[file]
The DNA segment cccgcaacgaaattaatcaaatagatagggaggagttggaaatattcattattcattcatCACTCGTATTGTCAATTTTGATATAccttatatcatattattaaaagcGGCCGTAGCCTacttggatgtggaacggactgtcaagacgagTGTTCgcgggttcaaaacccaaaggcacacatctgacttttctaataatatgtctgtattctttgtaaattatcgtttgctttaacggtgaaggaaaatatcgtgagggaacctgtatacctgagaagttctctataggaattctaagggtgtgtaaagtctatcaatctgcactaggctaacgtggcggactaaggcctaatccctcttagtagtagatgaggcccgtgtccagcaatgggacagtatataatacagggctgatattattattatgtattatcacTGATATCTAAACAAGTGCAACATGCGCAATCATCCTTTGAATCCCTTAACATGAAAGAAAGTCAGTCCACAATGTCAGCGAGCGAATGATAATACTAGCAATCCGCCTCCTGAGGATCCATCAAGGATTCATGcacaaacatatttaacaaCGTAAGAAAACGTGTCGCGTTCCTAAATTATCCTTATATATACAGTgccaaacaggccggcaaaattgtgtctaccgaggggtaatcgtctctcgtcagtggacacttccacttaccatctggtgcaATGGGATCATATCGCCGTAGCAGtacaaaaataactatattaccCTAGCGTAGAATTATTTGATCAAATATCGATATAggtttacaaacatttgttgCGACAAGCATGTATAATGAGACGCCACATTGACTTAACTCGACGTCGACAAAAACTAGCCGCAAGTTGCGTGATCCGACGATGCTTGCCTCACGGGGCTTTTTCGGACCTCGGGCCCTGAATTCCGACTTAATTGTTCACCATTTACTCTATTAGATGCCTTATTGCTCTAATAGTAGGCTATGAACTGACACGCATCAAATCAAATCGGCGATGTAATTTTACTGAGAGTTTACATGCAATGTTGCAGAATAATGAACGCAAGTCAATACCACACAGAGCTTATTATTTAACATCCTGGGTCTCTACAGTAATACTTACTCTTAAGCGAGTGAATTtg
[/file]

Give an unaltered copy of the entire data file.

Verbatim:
The DNA segment cccgcaacgaaattaatcaaatagatagggaggagttggaaatattcattattcattcatCACTCGTATTGTCAATTTTGATATAccttatatcatattattaaaagcGGCCGTAGCCTacttggatgtggaacggactgtcaagacgagTGTTCgcgggttcaaaacccaaaggcacacatctgacttttctaataatatgtctgtattctttgtaaattatcgtttgctttaacggtgaaggaaaatatcgtgagggaacctgtatacctgagaagttctctataggaattctaagggtgtgtaaagtctatcaatctgcactaggctaacgtggcggactaaggcctaatccctcttagtagtagatgaggcccgtgtccagcaatgggacagtatataatacagggctgatattattattatgtattatcacTGATATCTAAACAAGTGCAACATGCGCAATCATCCTTTGAATCCCTTAACATGAAAGAAAGTCAGTCCACAATGTCAGCGAGCGAATGATAATACTAGCAATCCGCCTCCTGAGGATCCATCAAGGATTCATGcacaaacatatttaacaaCGTAAGAAAACGTGTCGCGTTCCTAAATTATCCTTATATATACAGTgccaaacaggccggcaaaattgtgtctaccgaggggtaatcgtctctcgtcagtggacacttccacttaccatctggtgcaATGGGATCATATCGCCGTAGCAGtacaaaaataactatattaccCTAGCGTAGAATTATTTGATCAAATATCGATATAggtttacaaacatttgttgCGACAAGCATGTATAATGAGACGCCACATTGACTTAACTCGACGTCGACAAAAACTAGCCGCAAGTTGCGTGATCCGACGATGCTTGCCTCACGGGGCTTTTTCGGACCTCGGGCCCTGAATTCCGACTTAATTGTTCACCATTTACTCTATTAGATGCCTTATTGCTCTAATAGTAGGCTATGAACTGACACGCATCAAATCAAATCGGCGATGTAATTTTACTGAGAGTTTACATGCAATGTTGCAGAATAATGAACGCAAGTCAATACCACACAGAGCTTATTATTTAACATCCTGGGTCTCTACAGTAATACTTACTCTTAAGCGAGTGAATTtg